New Research Highlights Benefits of Gentle Yoga Poses for Back Pain

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For thousands of years, people have practiced yoga in order to support and improve their physical and mental health. You’ve probably heard lots of stories about the health benefits of yoga — whether from your friends, your family, or the media — but most of these anecdotes aren’t backed by science. Therefore, you might be left wondering whether yoga can really help solve all of the health problems people say it can, or whether some of the claims are exaggerated.

If you suffer from chronic lower back pain, a new scientific study published in the Annals of Internal Medicine provides research-backed evidence that gentle yoga really can make a difference. A group of researchers at Boston Medical College found that a back-pain-focused gentle yoga session was just as effective as a physical therapy session when it came to reducing pain, increasing activity level, improving quality of life, and ensuring overall satisfaction.

These findings not only offer relevant insight about the relative benefits of yoga and physical therapy, but they also provide rigorous evidence to support the guidelines of the American College of Physicians, which makes recommendations for the broader public. Regarding everyday lower back pain, this group of physicians recommends that people choose yoga, massage, and tai chi over pain medications.

The Specifics of the Study

The study was conducted by scientists at Boston Medical College, with input from expert yoga teachers, doctors, and physical therapists. They recruited 320 study participants from diverse racial and socioeconomic backgrounds, and they divided them into three groups. The participants in the first group attended a back-pain-specific yoga class every week for three months. The participants in the second group went to fifteen physical therapy sessions over the course of three months to receive treatment for lower back pain. The participants in the third group received educational materials about combatting lower back pain, such as a self-help book and a regular newsletters. Before the study started, and then again at the end of the three-month study period, the participants were surveyed about their pain, activity levels, and overall quality of life .

As mentioned before, the researchers observed similar levels of improvement for both the yoga group participants and the physical therapy group participants. In the beginning, about 70 percent of the participants were regularly taking pain medications for their back pain, but by the end, that number had fallen by 20 percent for both the yoga group and the physical therapy group. Not surprisingly, the researchers also found that participants in both of these groups were more likely to have reduced pain and increased activity abilities than the participants in the group who only received self-help materials.

Not Just Any Yoga Class

The researchers developed the yoga class in collaboration with trained yoga teachers, developing a guided gentle yoga protocol that focused primarily on simple poses and relaxation techniques. The poses were also chosen specifically to facilitate movements that could reduce lower back pain. Some of the gentle poses in the protocol included cat-cow, triangle pose, and child’s pose. However, they left out the more difficult poses, like inversions and other that require significant balance and flexibility.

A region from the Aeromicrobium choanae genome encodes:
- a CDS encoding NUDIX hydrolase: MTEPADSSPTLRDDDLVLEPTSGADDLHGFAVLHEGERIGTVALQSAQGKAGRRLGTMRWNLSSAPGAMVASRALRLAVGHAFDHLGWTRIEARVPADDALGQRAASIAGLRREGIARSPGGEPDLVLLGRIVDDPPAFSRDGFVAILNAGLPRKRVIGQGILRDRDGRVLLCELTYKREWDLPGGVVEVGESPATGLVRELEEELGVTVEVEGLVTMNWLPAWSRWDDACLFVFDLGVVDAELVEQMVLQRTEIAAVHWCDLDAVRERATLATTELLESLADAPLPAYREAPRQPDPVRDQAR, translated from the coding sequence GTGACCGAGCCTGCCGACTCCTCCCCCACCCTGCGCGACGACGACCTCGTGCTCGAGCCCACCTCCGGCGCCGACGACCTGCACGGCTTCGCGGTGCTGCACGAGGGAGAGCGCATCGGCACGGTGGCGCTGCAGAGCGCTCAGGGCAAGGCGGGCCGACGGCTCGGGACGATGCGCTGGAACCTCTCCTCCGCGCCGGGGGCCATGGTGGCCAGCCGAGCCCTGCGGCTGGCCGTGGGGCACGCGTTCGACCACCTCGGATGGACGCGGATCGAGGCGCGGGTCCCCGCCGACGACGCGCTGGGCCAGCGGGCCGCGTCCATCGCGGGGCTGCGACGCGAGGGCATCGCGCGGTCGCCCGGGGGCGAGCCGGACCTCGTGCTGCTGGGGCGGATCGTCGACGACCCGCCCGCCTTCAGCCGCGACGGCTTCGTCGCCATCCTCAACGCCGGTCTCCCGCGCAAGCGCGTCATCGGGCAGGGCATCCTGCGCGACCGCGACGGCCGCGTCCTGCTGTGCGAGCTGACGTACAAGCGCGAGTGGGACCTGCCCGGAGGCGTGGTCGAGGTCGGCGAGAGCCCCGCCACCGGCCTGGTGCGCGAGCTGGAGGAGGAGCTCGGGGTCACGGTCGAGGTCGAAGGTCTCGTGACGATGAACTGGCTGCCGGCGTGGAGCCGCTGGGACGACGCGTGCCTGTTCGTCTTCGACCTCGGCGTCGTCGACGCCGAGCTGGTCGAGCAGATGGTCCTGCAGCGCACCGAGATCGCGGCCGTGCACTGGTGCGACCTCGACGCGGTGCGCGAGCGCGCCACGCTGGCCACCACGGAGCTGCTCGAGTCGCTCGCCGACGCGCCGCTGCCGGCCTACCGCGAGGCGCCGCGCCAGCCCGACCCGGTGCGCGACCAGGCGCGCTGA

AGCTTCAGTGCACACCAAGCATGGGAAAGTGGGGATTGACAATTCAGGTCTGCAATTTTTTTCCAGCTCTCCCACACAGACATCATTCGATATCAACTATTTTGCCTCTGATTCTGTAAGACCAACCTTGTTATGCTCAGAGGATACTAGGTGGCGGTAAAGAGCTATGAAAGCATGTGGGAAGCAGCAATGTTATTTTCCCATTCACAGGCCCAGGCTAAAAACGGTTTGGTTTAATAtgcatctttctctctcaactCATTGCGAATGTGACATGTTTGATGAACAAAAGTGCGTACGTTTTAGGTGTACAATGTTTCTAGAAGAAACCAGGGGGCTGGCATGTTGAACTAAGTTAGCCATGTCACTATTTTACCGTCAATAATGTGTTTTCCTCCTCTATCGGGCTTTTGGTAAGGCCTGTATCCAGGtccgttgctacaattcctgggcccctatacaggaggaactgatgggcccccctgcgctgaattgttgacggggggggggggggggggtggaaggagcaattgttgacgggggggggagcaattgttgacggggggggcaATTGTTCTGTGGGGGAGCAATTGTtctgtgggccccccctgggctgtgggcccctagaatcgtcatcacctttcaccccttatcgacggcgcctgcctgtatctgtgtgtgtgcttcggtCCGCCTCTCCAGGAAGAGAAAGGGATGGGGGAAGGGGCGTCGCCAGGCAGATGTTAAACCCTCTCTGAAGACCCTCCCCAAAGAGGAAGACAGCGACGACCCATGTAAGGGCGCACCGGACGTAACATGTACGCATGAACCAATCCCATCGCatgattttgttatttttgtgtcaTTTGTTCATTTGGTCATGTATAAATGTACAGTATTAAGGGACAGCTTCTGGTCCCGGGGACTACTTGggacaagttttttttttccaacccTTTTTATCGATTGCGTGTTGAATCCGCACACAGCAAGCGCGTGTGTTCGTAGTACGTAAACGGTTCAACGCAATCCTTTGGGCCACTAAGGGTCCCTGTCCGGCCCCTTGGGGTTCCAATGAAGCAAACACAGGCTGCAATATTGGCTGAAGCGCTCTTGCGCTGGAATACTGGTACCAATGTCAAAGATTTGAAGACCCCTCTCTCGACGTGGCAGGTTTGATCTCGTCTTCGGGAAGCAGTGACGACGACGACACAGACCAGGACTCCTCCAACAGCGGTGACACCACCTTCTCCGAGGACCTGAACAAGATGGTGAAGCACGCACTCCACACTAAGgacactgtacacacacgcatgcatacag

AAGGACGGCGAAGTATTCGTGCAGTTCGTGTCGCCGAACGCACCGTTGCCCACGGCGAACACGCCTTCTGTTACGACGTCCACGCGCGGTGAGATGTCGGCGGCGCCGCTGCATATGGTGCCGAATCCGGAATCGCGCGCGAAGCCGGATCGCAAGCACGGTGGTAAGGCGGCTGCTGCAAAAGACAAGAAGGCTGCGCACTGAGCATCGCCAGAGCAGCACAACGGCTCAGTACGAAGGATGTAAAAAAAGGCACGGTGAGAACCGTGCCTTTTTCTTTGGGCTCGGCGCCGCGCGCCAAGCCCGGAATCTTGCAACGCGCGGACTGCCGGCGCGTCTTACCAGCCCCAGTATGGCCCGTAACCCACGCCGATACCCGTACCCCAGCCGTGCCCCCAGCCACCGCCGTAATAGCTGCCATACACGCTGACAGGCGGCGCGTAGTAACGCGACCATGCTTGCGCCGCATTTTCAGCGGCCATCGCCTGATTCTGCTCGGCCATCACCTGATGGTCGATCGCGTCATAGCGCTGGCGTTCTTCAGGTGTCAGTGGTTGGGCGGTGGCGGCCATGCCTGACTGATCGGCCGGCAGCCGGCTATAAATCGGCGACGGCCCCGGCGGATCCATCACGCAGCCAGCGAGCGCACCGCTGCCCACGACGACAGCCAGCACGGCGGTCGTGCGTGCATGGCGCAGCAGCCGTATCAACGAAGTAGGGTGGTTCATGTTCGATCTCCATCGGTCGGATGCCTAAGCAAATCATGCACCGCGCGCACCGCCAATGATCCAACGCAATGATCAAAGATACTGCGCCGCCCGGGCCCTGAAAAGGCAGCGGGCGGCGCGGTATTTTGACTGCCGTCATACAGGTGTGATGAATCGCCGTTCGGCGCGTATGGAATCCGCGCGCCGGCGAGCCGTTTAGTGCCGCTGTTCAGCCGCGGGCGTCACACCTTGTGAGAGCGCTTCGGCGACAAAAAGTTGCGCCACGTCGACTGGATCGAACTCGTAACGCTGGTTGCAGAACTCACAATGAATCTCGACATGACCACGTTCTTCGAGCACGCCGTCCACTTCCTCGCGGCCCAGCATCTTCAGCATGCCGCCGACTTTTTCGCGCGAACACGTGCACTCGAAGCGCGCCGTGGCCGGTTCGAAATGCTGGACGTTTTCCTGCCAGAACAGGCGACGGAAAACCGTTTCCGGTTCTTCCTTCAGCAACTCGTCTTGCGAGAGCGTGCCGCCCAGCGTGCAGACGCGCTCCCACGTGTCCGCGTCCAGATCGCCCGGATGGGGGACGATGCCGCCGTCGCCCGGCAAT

So you might find yourself asking — how can regular people benefit from the findings of this research study, given that the participants were being led through a guided training that had been developed by experts, specifically for sufferers of chronic lower back pain? Your local gym probably has gentle yoga classes, but how can you be sure that they will include the right poses at the appropriate level of intensity? Can you really scrap expensive physical therapy sessions in favor of weekly yoga classes and achieve the same results? Can you really give up your medications without being in constant pain? If you’re not in a back-pain-specific yoga class, would it be just as effective to order a self-help book and try to treat the back pain on your own?

Considering Thai Massage

As we mentioned before, the American College of Physicians recommends both yoga and massage as alternatives to pain medication for lower back pain — and Thai massage provides a happy medium between the two. Moreover, it can include many of the same aspects as the yoga protocol developed for the study.

Thai massage is essentially a guided yoga session, in which the therapist moves your body through a series of gentle yoga poses. However, even more than the yoga classes in the research study, Thai massage emphasizes gentleness and relaxation. You are entirely passive throughout the session, allowing the therapist to manipulate your limbs rather than moving them yourself. Also, your therapist can design the session to meet your individual needs — whether it’s lower back pain, another chronic problem, or a combination of multiple conditions.

Therefore, Thai massage enables you to engage in the type of yoga that the recent study has proven to be beneficial. Plus, the Thai massage therapist can further aid in the treatment of your back pain by applying pressure that is similar to deep tissue massage and other traditional massage modalities. As a result, you can reap the benefits of both massage and yoga.

Atlanta Chiropractic and Wellness offers Thai massage at an affordable price. Contact us today to schedule an appointment!

 

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